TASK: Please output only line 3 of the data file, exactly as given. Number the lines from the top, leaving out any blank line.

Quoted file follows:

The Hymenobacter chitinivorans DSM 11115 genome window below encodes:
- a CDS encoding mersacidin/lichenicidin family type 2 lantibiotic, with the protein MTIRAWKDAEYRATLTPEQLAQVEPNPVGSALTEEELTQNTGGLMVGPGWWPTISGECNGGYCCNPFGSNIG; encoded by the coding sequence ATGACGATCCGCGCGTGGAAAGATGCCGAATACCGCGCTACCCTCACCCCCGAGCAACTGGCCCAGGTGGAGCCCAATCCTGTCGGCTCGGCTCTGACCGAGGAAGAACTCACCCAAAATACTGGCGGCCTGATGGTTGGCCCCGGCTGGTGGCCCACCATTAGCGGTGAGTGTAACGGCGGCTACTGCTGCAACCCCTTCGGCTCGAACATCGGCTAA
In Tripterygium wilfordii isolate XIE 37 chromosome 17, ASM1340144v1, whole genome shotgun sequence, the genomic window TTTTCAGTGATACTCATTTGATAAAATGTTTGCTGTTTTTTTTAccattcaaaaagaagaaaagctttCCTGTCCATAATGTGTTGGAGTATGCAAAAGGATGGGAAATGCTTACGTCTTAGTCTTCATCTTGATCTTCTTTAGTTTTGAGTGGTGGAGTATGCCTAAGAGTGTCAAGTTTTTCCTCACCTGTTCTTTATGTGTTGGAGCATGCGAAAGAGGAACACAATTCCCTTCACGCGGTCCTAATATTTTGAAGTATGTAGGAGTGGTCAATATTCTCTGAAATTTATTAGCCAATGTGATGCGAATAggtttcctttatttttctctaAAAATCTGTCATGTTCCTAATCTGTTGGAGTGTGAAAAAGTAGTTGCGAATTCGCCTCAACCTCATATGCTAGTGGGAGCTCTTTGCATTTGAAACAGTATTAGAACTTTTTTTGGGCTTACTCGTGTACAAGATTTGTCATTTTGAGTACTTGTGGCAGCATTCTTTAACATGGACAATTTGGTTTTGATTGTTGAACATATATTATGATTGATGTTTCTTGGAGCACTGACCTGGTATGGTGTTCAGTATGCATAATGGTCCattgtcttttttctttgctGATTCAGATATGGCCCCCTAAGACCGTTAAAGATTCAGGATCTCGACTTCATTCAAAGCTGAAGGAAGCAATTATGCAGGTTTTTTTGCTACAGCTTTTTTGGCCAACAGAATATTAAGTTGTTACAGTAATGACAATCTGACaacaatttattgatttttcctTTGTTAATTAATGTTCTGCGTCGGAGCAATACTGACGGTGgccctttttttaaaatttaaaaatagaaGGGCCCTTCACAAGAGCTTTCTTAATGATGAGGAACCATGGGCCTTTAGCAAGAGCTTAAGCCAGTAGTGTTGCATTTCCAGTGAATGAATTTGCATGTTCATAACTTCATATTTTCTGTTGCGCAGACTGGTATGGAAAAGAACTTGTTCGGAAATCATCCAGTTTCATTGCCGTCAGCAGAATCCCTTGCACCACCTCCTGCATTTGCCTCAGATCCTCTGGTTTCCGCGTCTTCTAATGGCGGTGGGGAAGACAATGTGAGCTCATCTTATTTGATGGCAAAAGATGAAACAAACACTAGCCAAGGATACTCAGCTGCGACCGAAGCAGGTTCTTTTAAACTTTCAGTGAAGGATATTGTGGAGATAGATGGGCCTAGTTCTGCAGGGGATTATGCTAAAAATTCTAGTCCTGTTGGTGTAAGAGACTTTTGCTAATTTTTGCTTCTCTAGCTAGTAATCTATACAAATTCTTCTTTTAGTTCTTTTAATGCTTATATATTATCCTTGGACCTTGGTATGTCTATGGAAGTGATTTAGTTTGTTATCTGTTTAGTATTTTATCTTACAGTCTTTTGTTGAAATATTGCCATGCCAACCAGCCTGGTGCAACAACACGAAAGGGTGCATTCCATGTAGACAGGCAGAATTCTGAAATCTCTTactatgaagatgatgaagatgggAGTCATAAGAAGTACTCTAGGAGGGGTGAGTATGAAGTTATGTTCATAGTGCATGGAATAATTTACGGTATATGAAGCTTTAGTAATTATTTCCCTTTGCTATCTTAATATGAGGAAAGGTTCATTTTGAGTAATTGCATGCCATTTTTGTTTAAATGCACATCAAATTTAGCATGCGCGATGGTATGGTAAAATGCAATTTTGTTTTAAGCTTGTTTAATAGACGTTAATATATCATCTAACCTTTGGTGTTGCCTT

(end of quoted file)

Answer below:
In Tripterygium wilfordii isolate XIE 37 chromosome 17, ASM1340144v1, whole genome shotgun sequence, the genomic window TTTTCAGTGATACTCATTTGATAAAATGTTTGCTGTTTTTTTTAccattcaaaaagaagaaaagctttCCTGTCCATAATGTGTTGGAGTATGCAAAAGGATGGGAAATGCTTACGTCTTAGTCTTCATCTTGATCTTCTTTAGTTTTGAGTGGTGGAGTATGCCTAAGAGTGTCAAGTTTTTCCTCACCTGTTCTTTATGTGTTGGAGCATGCGAAAGAGGAACACAATTCCCTTCACGCGGTCCTAATATTTTGAAGTATGTAGGAGTGGTCAATATTCTCTGAAATTTATTAGCCAATGTGATGCGAATAggtttcctttatttttctctaAAAATCTGTCATGTTCCTAATCTGTTGGAGTGTGAAAAAGTAGTTGCGAATTCGCCTCAACCTCATATGCTAGTGGGAGCTCTTTGCATTTGAAACAGTATTAGAACTTTTTTTGGGCTTACTCGTGTACAAGATTTGTCATTTTGAGTACTTGTGGCAGCATTCTTTAACATGGACAATTTGGTTTTGATTGTTGAACATATATTATGATTGATGTTTCTTGGAGCACTGACCTGGTATGGTGTTCAGTATGCATAATGGTCCattgtcttttttctttgctGATTCAGATATGGCCCCCTAAGACCGTTAAAGATTCAGGATCTCGACTTCATTCAAAGCTGAAGGAAGCAATTATGCAGGTTTTTTTGCTACAGCTTTTTTGGCCAACAGAATATTAAGTTGTTACAGTAATGACAATCTGACaacaatttattgatttttcctTTGTTAATTAATGTTCTGCGTCGGAGCAATACTGACGGTGgccctttttttaaaatttaaaaatagaaGGGCCCTTCACAAGAGCTTTCTTAATGATGAGGAACCATGGGCCTTTAGCAAGAGCTTAAGCCAGTAGTGTTGCATTTCCAGTGAATGAATTTGCATGTTCATAACTTCATATTTTCTGTTGCGCAGACTGGTATGGAAAAGAACTTGTTCGGAAATCATCCAGTTTCATTGCCGTCAGCAGAATCCCTTGCACCACCTCCTGCATTTGCCTCAGATCCTCTGGTTTCCGCGTCTTCTAATGGCGGTGGGGAAGACAATGTGAGCTCATCTTATTTGATGGCAAAAGATGAAACAAACACTAGCCAAGGATACTCAGCTGCGACCGAAGCAGGTTCTTTTAAACTTTCAGTGAAGGATATTGTGGAGATAGATGGGCCTAGTTCTGCAGGGGATTATGCTAAAAATTCTAGTCCTGTTGGTGTAAGAGACTTTTGCTAATTTTTGCTTCTCTAGCTAGTAATCTATACAAATTCTTCTTTTAGTTCTTTTAATGCTTATATATTATCCTTGGACCTTGGTATGTCTATGGAAGTGATTTAGTTTGTTATCTGTTTAGTATTTTATCTTACAGTCTTTTGTTGAAATATTGCCATGCCAACCAGCCTGGTGCAACAACACGAAAGGGTGCATTCCATGTAGACAGGCAGAATTCTGAAATCTCTTactatgaagatgatgaagatgggAGTCATAAGAAGTACTCTAGGAGGGGTGAGTATGAAGTTATGTTCATAGTGCATGGAATAATTTACGGTATATGAAGCTTTAGTAATTATTTCCCTTTGCTATCTTAATATGAGGAAAGGTTCATTTTGAGTAATTGCATGCCATTTTTGTTTAAATGCACATCAAATTTAGCATGCGCGATGGTATGGTAAAATGCAATTTTGTTTTAAGCTTGTTTAATAGACGTTAATATATCATCTAACCTTTGGTGTTGCCTT